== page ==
With over seven years of experience in laboratory training and supervision, and more than three years of experience in clinical laboratories, Ivana de Domenico has established herself as a pioneer of the frontiers of the biological sciences. Qualified to teach molecular biology, cellular biology, microbiology, clinical microbiology, and biotechnology, Italian-born Ivana de Domenico has not only proven herself an accomplished academic and laboratory researcher, but as a travel enthusiast as well.
From the warm beaches of Spain to the steppes of Russia, Dr. De Domenico has immersed herself in a number of national cultures. But she is more than a globe trotter. Ivana De Domenico tries to fully experience whatever exciting environment she finds herself in, possessing extensive knowledge of five languages, and familiarity with several more. Ivana has also developed a varied and sophisticated palate, finding enjoyment in a number of diverse cuisines; Ivana De Domenico is particularly fond of Kenyan ugali (cornmeal porridge), and Russian borscht (beet soup).
Extensive as her travel résumé may be, it is with the biological sciences that Ivana de Domenico has found her calling. Ivana De Domenico received her Bachelor of Science in biological science in 2002, graduating Cum Laude from the University of Messina in her native Italy. She has also written an article, “Purification and Characterization of Recombinant Caulobacter Crescentus Cu,Zn Superoxide Dismutase,” that was published in the Biochemica et Biophysica Acata journal, “Proteins and Proteomics”.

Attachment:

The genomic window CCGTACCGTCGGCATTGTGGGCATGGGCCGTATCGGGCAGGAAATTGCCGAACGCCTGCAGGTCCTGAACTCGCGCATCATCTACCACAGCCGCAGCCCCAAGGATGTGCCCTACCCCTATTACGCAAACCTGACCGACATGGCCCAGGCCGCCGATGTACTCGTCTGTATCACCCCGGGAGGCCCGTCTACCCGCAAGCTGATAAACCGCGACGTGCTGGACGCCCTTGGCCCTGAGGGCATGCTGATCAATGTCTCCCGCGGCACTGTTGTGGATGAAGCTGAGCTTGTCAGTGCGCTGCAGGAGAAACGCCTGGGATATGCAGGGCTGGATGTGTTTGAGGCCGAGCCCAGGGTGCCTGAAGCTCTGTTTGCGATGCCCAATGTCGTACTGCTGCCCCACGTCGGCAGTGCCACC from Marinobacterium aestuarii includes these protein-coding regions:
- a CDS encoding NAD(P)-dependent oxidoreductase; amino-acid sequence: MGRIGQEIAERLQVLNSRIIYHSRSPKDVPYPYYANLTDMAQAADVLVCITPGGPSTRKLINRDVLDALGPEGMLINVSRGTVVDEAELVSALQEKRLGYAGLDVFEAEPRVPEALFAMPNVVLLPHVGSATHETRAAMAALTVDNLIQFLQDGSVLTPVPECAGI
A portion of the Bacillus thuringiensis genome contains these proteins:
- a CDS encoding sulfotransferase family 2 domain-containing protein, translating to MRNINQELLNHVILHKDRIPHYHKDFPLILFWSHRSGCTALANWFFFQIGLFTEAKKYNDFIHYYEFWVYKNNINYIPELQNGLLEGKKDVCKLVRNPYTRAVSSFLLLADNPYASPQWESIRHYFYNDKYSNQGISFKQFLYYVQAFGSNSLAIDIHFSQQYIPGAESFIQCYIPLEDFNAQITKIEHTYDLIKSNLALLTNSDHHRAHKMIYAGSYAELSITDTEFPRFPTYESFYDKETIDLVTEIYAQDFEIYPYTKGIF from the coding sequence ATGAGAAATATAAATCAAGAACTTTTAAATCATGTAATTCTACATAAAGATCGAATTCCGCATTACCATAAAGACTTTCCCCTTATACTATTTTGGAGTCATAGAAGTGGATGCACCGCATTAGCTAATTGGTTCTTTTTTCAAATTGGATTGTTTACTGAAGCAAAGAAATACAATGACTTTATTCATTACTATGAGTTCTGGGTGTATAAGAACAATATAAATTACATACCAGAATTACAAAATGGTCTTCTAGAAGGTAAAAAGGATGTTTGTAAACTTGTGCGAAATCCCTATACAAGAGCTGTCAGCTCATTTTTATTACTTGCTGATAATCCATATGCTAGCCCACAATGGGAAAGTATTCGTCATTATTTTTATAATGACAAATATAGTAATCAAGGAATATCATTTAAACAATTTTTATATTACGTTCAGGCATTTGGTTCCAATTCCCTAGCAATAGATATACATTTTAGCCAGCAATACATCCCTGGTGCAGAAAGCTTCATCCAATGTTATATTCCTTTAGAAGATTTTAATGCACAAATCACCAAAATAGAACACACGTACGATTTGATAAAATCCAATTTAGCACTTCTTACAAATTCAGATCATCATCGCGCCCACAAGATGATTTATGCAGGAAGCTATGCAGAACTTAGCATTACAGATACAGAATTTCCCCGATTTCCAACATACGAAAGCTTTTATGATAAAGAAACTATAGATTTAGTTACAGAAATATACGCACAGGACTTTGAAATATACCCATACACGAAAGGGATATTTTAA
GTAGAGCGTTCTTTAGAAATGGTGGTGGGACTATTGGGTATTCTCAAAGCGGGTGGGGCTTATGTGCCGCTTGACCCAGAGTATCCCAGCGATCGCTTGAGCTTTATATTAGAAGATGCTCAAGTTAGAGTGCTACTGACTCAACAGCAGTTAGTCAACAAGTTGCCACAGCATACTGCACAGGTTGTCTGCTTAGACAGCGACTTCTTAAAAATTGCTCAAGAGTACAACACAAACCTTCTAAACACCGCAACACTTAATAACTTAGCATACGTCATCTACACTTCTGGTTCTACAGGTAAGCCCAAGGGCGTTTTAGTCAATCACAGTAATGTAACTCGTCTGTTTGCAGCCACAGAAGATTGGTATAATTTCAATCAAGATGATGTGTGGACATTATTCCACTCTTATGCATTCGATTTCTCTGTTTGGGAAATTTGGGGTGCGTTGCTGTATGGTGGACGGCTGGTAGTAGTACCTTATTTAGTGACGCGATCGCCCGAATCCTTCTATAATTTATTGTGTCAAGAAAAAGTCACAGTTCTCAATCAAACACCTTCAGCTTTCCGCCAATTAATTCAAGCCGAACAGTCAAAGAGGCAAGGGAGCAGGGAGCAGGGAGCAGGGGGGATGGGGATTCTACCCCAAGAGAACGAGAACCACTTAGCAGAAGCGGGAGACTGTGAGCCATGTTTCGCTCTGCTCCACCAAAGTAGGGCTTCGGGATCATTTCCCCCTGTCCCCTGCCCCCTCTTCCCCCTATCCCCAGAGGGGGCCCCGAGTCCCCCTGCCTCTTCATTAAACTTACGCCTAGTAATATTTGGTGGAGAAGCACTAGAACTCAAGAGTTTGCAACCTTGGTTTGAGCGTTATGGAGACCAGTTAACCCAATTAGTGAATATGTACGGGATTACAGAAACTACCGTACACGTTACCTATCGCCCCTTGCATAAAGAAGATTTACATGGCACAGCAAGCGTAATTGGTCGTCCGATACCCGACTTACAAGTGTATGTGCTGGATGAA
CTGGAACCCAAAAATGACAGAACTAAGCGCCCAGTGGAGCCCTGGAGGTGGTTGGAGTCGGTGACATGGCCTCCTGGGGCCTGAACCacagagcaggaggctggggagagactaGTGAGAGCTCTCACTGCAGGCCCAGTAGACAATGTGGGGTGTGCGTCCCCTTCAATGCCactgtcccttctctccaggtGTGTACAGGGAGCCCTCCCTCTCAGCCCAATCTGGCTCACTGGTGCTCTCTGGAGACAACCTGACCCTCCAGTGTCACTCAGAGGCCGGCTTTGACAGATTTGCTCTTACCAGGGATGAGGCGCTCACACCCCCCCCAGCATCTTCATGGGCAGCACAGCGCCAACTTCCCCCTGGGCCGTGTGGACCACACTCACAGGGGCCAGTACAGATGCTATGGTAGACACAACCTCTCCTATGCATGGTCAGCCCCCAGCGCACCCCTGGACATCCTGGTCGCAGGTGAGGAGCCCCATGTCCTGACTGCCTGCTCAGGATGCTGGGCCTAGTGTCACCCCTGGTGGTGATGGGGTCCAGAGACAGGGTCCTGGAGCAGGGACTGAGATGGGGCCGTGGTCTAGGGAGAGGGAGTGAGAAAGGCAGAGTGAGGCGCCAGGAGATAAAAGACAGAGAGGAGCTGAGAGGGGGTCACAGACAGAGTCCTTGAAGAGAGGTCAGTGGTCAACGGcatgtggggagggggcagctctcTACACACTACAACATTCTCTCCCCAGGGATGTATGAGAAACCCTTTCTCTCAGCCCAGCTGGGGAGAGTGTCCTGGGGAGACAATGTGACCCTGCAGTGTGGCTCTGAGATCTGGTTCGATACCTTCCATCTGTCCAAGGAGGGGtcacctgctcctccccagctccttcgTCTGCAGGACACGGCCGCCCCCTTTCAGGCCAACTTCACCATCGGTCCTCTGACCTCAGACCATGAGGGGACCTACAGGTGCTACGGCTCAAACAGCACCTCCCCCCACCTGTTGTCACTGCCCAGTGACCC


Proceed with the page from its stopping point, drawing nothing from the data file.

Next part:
After she earned her bachelor’s degree, Ivana De Domenico obtained her license as a clinical laboratory scientist. While still studying as an undergraduate, Dr. De Domenico decided to extend her academic journey, applying to one of the University’s graduate programs., and Ivan De Domenico matriculated into the University of Messina’s cellular, molecular biology, and biotechnology graduate program. The following years saw Ivana De Domenico study in the laboratory of Dr. Giovanni Musci, and she received her Ph.D. in 2005. While enrolled in the University of Messina’s Graduate Program, De Domenico also began to research in the United States, at the University of Utah. At Utah, De Domenico began observing iron metabolism and its relationship to hepcidin, ferroportin, and ferritin. In time, Dr. De Domenico’s research led to the publication of several papers and articles in the late 2000s including “Serum Ferritin Regulates Blood Vessel Formation: A Role Beyond Iron Storage,” which was published in the Proceedings of the National Academy of Sciences of the United States of America.
When Ivana De Domenico is not traveling or researching, she enjoys opera, reading, swimming, tennis, and antique shopping.